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So, astronomers *may* have found evidence of life on Venus

14 Sep 2020, 15:00 UTC
So, astronomers *may* have found evidence of life on Venus
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A team of astronomers has announced that they have found what may be evidence of life on Venus.

Or to be more accurate, above it: In the thick cloud layer that perpetually covers the planet.

To be clear, they didn't see aliens flying through the air there or anything like that. What they did find was a chemical called phosphine, which, by all accounts, shouldn't exist in the atmosphere of Venus at the levels they detect. On Earth, phosphine is either made industrially, or by microbes.

Venus, as far as we know, doesn't have a burgeoning industrial economy, so...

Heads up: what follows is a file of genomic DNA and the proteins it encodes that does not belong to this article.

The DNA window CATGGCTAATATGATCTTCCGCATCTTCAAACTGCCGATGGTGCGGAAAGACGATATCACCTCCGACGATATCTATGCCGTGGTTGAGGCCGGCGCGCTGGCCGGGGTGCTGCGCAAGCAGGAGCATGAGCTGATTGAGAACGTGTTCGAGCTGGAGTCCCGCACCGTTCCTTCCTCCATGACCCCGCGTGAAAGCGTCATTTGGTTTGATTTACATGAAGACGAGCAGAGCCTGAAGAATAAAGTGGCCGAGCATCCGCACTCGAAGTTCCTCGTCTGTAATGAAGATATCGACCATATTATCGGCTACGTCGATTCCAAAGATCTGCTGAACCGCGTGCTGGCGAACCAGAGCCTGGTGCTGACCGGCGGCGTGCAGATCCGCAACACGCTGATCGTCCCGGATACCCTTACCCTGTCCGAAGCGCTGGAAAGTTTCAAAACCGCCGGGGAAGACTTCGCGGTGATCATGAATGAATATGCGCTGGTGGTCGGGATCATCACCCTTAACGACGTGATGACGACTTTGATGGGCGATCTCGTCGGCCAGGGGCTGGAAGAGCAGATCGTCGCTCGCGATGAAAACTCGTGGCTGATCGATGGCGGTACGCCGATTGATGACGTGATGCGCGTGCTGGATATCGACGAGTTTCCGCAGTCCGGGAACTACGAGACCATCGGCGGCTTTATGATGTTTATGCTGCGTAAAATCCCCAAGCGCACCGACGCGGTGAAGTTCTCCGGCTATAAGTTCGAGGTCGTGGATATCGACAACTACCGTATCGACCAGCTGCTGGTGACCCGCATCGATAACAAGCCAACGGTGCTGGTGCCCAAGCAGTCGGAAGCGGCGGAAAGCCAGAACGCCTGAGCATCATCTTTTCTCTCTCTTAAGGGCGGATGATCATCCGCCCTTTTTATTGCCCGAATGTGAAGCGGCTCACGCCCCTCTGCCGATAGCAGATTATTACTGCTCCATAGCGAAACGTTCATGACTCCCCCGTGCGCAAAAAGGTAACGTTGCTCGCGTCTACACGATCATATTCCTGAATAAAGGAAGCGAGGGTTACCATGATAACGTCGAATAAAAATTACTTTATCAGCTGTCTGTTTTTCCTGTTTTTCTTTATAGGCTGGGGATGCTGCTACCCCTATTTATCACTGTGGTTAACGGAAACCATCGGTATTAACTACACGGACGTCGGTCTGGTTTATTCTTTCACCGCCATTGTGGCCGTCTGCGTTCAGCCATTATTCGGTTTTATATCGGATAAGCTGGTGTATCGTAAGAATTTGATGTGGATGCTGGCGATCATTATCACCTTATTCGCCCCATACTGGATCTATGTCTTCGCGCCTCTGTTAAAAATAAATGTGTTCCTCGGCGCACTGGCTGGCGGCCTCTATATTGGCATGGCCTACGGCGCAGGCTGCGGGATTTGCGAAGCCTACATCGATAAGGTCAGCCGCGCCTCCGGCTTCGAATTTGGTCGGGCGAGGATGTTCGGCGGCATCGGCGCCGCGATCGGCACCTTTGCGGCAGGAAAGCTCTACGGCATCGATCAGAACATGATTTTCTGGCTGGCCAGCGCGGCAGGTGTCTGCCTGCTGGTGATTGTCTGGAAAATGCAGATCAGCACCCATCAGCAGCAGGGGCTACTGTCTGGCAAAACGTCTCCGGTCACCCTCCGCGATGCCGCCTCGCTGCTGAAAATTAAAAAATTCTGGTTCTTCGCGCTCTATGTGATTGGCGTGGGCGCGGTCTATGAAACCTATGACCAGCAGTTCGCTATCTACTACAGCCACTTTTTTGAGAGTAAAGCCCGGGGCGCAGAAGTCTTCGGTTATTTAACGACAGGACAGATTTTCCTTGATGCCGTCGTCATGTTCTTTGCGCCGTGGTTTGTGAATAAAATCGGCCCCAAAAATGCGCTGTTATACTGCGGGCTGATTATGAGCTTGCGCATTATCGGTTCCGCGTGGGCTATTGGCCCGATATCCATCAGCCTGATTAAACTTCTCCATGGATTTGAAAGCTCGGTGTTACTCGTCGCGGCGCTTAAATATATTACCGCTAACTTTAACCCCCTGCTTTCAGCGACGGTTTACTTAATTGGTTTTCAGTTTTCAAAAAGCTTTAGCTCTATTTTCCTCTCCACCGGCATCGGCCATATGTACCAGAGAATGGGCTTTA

… well, let's not jump to conclusions. The scientists involved certainly haven't. They're careful to say that what they've found is consistent with the presence of life in the Venusian atmosphere, but they don't come right out and state that it is the product of bacterial belches. Which is prudent; it may yet be from some as-yet-unknown non-biological chemistry going on there.

I would categorize this discovery as cautiously interesting.

One way to look for life on other worlds is to seek out biomarkers, chemicals that are produced by life. Free oxygen is a good one, because it's indeed produced by ...

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